The western United States Gulf of Mexico coast provides important habitat for migrating and wintering waterfowl and shorebirds. The Gulf Coast Joint Venture, comprised of staff from the U.S. Fish and Wildlife Service, the U.S. Geological Survey (USGS), and Ducks Unlimited, is one of 25 migratory bird Joint Ventures in North America and is focused on advancing conservation of priority bird habitats in this region.
Accurate maps of seasonal habitat for greater sage-grouse (Centrocercus urophasianus) across broad extents are of paramount importance to conservation efforts in sagebrush ecosystems across the Great Basin, particularly for habitat assessments and mitigation efforts. However, the ability to model sage-grouse habitat at fine spatial scales necessary for microhabitat assessment is constrained by the spatial and spectral resolution of most remotely sensed measurements of vegetation composition.
Waterfowl rely on continent-wide wetland networks supporting migratory pathways that connect important breeding and wintering grounds. Locally, wetland habitat availability is affected by water policy and regional environmental characteristics that result in substantial annual variation in the quantity and quality of habitats available to waterfowl and other waterbirds.
Waterfowl populations within California's Central Valley are unusual among most North American waterfowl populations in that the region contains both resident and migratory populations of several species. The region supports 60% of the waterfowl and waterbirds that stopover for at least part of the year along the Pacific Flyway, a major north-south migratory pathway. The Central Valley also produces 8% of the entire Nation's crops and over half of California’s $50 billion agriculture cash receipts.
Provisional actual evapotranspiration (ETa) products derived from Landsat and weather data are now available for public download at a global extent for all Landsat data from 1984 onward. Landsat ETa is crucial for measuring water use and critical hydrologic components of the water budget for agricultural and natural landscapes at a higher spatial resolution.
Irregularly flooded wetlands supply important ecosystem services, such as providing habitat for fish and wildlife, enhancing water quality, ameliorating flooding impacts, supporting coastal food webs, and protecting coastlines from erosion. Mapping irregularly flooded wetlands is a daunting challenge given their expansive coverage and dynamic nature.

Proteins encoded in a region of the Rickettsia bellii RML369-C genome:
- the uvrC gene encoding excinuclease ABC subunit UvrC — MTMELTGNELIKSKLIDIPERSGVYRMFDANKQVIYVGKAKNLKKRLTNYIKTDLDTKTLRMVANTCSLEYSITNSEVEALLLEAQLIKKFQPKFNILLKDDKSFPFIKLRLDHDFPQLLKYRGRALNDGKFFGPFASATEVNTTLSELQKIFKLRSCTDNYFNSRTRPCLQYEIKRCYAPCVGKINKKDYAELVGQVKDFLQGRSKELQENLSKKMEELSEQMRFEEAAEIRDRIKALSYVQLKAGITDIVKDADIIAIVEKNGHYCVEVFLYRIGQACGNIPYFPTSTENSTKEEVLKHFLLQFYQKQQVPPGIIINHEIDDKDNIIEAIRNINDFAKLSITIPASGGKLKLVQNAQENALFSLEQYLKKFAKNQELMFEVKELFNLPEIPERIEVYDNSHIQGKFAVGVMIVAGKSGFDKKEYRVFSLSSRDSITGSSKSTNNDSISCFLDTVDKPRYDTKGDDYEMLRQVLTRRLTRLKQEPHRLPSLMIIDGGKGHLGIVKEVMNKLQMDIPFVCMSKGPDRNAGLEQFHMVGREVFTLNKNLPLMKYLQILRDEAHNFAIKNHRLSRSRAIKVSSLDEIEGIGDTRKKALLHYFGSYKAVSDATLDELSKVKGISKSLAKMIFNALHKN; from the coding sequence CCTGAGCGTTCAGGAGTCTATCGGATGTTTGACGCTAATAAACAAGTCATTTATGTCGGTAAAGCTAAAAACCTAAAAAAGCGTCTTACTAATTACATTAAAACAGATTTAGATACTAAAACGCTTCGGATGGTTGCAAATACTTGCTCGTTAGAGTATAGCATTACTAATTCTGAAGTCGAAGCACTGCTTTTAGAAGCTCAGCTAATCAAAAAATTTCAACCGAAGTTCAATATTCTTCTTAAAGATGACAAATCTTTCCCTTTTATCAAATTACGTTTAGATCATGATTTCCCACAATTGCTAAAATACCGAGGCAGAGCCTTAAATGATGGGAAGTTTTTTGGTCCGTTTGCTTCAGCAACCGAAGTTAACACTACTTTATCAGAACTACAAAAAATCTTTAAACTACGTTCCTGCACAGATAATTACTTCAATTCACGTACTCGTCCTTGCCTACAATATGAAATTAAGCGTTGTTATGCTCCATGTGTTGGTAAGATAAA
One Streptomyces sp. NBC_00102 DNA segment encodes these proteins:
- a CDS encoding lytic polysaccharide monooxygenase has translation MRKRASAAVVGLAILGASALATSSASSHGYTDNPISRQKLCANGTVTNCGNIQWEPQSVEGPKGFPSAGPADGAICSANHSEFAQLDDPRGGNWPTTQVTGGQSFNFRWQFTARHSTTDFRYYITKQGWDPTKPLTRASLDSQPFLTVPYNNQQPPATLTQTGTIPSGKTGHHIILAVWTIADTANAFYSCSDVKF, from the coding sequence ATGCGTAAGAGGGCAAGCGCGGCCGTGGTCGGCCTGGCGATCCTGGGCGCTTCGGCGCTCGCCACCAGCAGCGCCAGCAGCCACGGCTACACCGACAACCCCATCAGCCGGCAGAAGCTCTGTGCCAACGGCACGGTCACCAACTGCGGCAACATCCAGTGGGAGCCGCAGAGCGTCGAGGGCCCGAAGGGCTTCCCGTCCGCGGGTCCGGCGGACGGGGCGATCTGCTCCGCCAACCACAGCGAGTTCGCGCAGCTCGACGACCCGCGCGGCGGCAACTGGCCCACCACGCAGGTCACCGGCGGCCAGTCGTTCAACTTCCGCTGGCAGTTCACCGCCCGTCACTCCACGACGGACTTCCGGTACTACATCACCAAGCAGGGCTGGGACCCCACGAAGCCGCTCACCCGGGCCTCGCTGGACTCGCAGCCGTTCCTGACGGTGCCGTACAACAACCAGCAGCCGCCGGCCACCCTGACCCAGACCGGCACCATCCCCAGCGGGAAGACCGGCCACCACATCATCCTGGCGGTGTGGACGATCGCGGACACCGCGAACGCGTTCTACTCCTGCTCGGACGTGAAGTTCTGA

Actual evapotranspiration (ET) estimation using remote sensing and weather data is an active research activity by U.S. Geological Survey (USGS) scientists interested in delivering consistent and useful nationwide ET information. This information is important when measuring critical hydrologic components of the water budget for agricultural and natural landscapes across space and time.
Water use estimates are valuable to the Navajo Nation in adjudicating water rights and informing other environmental policy decisions. Estimates of actual evapotranspiration (ETa), precipitation (PP), and consumptive use (CU) of riparian vegetation assist decision making by natural resource managers. The objectives of this project were to estimate the riparian land cover area for trees and shrubs, calculate their corresponding daily and annual water use, and derive riparian CU in acre-feet (AF).
The U.S. Geological Survey (USGS) is working with the San Carlos Apache Tribe to map current and historical riparian areas on the San Carlos Apache Reservation to identify regions vulnerable to wildfire and to target restoration efforts.
The Earth Resources Observation and Science Center-Imaging Spectroscopy Project (EROS-ISP): Paving the Way for Landsat’s Future
The joint U.S. Geological Survey (USGS)--National Aeronautics and Space Administration (NASA) Earth observation Landsat mission began in July 1972 and surpassed its 50th anniversary in July 2022. The 50-year Landsat global data archive comprises eight independently developed NASA multispectral visible-to-shortwave infrared (VSWIR) and thermal infrared (TIR) observatories that have been or are currently operated by the USGS.